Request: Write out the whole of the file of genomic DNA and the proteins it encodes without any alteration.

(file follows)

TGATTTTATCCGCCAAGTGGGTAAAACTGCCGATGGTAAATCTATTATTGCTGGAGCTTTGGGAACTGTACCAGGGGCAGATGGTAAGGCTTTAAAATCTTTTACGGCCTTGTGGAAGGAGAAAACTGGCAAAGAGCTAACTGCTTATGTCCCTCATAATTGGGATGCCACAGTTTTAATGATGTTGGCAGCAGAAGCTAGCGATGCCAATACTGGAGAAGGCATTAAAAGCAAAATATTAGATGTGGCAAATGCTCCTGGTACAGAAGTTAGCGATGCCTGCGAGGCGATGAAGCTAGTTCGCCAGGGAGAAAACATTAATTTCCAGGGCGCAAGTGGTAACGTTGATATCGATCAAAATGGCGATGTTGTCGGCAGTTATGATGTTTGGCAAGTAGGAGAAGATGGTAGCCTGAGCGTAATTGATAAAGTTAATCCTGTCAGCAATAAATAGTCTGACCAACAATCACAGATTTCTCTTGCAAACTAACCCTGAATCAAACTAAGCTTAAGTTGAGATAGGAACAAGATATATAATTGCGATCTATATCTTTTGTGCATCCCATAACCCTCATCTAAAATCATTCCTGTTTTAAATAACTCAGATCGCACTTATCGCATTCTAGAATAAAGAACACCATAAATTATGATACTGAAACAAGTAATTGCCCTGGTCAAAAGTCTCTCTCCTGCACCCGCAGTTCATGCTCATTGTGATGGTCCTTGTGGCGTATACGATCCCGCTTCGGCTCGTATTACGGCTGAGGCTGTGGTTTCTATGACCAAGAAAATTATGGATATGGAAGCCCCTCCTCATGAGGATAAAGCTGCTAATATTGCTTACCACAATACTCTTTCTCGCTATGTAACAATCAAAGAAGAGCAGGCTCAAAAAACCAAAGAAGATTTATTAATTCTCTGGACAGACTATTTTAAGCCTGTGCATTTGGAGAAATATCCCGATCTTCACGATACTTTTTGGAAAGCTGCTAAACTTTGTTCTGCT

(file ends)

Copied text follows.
TGATTTTATCCGCCAAGTGGGTAAAACTGCCGATGGTAAATCTATTATTGCTGGAGCTTTGGGAACTGTACCAGGGGCAGATGGTAAGGCTTTAAAATCTTTTACGGCCTTGTGGAAGGAGAAAACTGGCAAAGAGCTAACTGCTTATGTCCCTCATAATTGGGATGCCACAGTTTTAATGATGTTGGCAGCAGAAGCTAGCGATGCCAATACTGGAGAAGGCATTAAAAGCAAAATATTAGATGTGGCAAATGCTCCTGGTACAGAAGTTAGCGATGCCTGCGAGGCGATGAAGCTAGTTCGCCAGGGAGAAAACATTAATTTCCAGGGCGCAAGTGGTAACGTTGATATCGATCAAAATGGCGATGTTGTCGGCAGTTATGATGTTTGGCAAGTAGGAGAAGATGGTAGCCTGAGCGTAATTGATAAAGTTAATCCTGTCAGCAATAAATAGTCTGACCAACAATCACAGATTTCTCTTGCAAACTAACCCTGAATCAAACTAAGCTTAAGTTGAGATAGGAACAAGATATATAATTGCGATCTATATCTTTTGTGCATCCCATAACCCTCATCTAAAATCATTCCTGTTTTAAATAACTCAGATCGCACTTATCGCATTCTAGAATAAAGAACACCATAAATTATGATACTGAAACAAGTAATTGCCCTGGTCAAAAGTCTCTCTCCTGCACCCGCAGTTCATGCTCATTGTGATGGTCCTTGTGGCGTATACGATCCCGCTTCGGCTCGTATTACGGCTGAGGCTGTGGTTTCTATGACCAAGAAAATTATGGATATGGAAGCCCCTCCTCATGAGGATAAAGCTGCTAATATTGCTTACCACAATACTCTTTCTCGCTATGTAACAATCAAAGAAGAGCAGGCTCAAAAAACCAAAGAAGATTTATTAATTCTCTGGACAGACTATTTTAAGCCTGTGCATTTGGAGAAATATCCCGATCTTCACGATACTTTTTGGAAAGCTGCTAAACTTTGTTCTGCT